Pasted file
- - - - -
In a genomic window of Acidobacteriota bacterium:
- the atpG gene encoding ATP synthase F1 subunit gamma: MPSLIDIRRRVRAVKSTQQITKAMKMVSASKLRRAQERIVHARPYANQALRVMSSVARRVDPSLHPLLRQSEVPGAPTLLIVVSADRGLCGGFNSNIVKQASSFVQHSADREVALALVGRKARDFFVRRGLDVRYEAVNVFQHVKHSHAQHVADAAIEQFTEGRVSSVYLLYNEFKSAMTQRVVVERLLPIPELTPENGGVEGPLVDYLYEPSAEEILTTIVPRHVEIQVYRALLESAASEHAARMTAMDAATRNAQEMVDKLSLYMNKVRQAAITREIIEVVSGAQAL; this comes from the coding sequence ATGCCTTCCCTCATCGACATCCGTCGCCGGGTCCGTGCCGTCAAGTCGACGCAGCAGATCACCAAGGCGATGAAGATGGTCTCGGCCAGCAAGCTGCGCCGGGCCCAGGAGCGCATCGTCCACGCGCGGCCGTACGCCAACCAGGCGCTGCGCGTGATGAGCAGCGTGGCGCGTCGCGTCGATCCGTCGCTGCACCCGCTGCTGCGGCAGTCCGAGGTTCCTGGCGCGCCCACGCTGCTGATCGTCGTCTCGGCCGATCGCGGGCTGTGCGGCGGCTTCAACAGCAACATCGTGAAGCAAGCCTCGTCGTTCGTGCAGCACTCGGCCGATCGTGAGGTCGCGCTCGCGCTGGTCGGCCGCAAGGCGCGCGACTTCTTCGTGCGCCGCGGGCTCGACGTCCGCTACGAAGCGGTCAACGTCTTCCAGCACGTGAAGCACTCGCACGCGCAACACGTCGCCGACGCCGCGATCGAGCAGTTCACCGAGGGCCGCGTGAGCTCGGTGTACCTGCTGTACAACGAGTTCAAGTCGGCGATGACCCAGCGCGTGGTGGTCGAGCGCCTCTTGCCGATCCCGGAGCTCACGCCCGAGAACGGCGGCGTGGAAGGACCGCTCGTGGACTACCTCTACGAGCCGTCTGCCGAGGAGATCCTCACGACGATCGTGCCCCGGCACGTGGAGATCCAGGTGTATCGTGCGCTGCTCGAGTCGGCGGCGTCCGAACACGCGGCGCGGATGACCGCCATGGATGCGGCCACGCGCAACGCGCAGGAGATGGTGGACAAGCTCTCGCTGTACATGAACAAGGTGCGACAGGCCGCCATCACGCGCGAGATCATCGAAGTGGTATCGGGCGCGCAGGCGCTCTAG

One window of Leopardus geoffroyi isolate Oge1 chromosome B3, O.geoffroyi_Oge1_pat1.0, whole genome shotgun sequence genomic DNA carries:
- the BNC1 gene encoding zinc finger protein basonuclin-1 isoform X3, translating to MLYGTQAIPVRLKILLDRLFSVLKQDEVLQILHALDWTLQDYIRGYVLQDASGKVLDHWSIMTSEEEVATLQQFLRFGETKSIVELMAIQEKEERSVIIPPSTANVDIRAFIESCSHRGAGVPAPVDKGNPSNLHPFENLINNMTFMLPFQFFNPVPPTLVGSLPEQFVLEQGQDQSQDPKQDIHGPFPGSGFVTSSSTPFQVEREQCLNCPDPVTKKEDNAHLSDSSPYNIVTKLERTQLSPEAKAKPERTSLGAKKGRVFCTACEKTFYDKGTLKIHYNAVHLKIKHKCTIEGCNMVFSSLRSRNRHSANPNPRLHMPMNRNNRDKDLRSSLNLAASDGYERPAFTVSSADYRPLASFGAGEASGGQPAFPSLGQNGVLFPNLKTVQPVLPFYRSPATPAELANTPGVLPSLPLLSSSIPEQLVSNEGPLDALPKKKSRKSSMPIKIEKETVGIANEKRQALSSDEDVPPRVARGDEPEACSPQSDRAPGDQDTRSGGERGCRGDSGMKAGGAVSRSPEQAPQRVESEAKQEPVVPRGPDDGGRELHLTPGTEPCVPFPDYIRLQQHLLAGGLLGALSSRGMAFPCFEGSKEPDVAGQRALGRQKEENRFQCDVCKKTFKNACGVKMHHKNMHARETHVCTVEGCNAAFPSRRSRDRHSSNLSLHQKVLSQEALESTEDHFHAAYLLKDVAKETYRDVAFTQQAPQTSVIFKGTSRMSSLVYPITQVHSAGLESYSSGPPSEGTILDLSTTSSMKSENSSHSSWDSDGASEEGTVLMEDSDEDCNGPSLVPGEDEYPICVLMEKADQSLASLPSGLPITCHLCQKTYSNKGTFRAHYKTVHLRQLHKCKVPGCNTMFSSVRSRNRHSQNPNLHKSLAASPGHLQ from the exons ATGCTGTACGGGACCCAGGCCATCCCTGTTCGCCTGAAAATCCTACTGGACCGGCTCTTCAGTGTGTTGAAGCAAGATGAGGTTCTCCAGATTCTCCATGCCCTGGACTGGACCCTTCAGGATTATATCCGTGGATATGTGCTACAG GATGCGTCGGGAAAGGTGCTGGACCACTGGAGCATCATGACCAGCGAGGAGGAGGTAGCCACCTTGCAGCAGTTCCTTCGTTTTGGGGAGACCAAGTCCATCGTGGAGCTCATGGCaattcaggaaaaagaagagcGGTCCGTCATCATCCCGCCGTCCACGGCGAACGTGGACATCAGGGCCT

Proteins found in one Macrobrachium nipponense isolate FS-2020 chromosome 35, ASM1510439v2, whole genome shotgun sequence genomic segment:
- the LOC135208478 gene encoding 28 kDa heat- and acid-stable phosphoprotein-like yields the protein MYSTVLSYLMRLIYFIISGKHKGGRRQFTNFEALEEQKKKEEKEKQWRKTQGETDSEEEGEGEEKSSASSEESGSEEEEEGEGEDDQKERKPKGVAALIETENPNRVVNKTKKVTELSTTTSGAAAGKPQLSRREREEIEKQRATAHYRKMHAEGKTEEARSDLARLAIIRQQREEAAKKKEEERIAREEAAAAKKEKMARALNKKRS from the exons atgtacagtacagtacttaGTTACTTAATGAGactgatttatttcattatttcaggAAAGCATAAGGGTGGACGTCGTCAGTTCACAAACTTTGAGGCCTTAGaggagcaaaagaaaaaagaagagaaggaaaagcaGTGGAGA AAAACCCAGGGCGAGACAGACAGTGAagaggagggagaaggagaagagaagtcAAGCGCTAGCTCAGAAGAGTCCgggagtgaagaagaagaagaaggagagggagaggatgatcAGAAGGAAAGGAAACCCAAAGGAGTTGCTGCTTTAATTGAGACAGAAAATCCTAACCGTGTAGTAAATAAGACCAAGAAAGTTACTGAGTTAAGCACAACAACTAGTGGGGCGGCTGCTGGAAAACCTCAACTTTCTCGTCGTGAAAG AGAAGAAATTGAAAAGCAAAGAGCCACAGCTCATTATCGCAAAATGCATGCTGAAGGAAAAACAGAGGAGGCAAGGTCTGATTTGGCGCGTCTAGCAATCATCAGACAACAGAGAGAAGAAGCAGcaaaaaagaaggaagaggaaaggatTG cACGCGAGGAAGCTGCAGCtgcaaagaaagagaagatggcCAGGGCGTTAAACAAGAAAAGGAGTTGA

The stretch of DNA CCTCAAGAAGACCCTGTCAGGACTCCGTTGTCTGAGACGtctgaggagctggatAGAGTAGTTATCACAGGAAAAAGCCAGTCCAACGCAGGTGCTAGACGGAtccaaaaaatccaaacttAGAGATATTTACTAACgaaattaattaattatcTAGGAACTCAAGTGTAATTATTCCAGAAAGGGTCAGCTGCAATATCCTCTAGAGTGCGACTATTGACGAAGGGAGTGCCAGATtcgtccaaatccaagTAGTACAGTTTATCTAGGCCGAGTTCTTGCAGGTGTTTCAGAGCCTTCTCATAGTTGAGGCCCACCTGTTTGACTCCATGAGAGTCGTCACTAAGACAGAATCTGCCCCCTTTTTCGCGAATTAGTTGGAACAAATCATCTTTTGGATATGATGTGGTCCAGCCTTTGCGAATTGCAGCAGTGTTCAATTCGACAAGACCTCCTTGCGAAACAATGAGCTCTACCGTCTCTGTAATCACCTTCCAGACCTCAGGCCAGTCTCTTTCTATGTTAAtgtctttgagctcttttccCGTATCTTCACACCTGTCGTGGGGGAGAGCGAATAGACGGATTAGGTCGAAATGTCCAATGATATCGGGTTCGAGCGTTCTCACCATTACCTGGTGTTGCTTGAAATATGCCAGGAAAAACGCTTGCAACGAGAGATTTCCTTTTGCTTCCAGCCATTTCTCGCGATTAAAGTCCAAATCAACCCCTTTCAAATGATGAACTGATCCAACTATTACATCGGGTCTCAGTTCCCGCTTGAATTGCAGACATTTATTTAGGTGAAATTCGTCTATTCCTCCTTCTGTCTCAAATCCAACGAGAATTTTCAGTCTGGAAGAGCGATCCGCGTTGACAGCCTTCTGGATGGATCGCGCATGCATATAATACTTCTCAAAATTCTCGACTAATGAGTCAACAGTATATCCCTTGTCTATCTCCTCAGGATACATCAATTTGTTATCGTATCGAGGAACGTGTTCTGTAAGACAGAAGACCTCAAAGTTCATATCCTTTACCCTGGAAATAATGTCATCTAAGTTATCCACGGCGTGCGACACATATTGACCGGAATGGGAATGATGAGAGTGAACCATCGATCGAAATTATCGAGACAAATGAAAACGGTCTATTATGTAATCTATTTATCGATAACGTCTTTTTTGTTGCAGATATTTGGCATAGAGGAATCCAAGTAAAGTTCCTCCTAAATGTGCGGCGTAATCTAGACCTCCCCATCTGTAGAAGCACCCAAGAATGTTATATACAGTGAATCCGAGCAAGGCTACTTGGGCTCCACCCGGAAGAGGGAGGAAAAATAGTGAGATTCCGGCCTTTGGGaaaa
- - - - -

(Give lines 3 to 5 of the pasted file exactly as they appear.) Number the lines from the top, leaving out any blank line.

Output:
One window of Leopardus geoffroyi isolate Oge1 chromosome B3, O.geoffroyi_Oge1_pat1.0, whole genome shotgun sequence genomic DNA carries:
- the BNC1 gene encoding zinc finger protein basonuclin-1 isoform X3, translating to MLYGTQAIPVRLKILLDRLFSVLKQDEVLQILHALDWTLQDYIRGYVLQDASGKVLDHWSIMTSEEEVATLQQFLRFGETKSIVELMAIQEKEERSVIIPPSTANVDIRAFIESCSHRGAGVPAPVDKGNPSNLHPFENLINNMTFMLPFQFFNPVPPTLVGSLPEQFVLEQGQDQSQDPKQDIHGPFPGSGFVTSSSTPFQVEREQCLNCPDPVTKKEDNAHLSDSSPYNIVTKLERTQLSPEAKAKPERTSLGAKKGRVFCTACEKTFYDKGTLKIHYNAVHLKIKHKCTIEGCNMVFSSLRSRNRHSANPNPRLHMPMNRNNRDKDLRSSLNLAASDGYERPAFTVSSADYRPLASFGAGEASGGQPAFPSLGQNGVLFPNLKTVQPVLPFYRSPATPAELANTPGVLPSLPLLSSSIPEQLVSNEGPLDALPKKKSRKSSMPIKIEKETVGIANEKRQALSSDEDVPPRVARGDEPEACSPQSDRAPGDQDTRSGGERGCRGDSGMKAGGAVSRSPEQAPQRVESEAKQEPVVPRGPDDGGRELHLTPGTEPCVPFPDYIRLQQHLLAGGLLGALSSRGMAFPCFEGSKEPDVAGQRALGRQKEENRFQCDVCKKTFKNACGVKMHHKNMHARETHVCTVEGCNAAFPSRRSRDRHSSNLSLHQKVLSQEALESTEDHFHAAYLLKDVAKETYRDVAFTQQAPQTSVIFKGTSRMSSLVYPITQVHSAGLESYSSGPPSEGTILDLSTTSSMKSENSSHSSWDSDGASEEGTVLMEDSDEDCNGPSLVPGEDEYPICVLMEKADQSLASLPSGLPITCHLCQKTYSNKGTFRAHYKTVHLRQLHKCKVPGCNTMFSSVRSRNRHSQNPNLHKSLAASPGHLQ from the exons ATGCTGTACGGGACCCAGGCCATCCCTGTTCGCCTGAAAATCCTACTGGACCGGCTCTTCAGTGTGTTGAAGCAAGATGAGGTTCTCCAGATTCTCCATGCCCTGGACTGGACCCTTCAGGATTATATCCGTGGATATGTGCTACAG GATGCGTCGGGAAAGGTGCTGGACCACTGGAGCATCATGACCAGCGAGGAGGAGGTAGCCACCTTGCAGCAGTTCCTTCGTTTTGGGGAGACCAAGTCCATCGTGGAGCTCATGGCaattcaggaaaaagaagagcGGTCCGTCATCATCCCGCCGTCCACGGCGAACGTGGACATCAGGGCCT

Proteins found in one Macrobrachium nipponense isolate FS-2020 chromosome 35, ASM1510439v2, whole genome shotgun sequence genomic segment: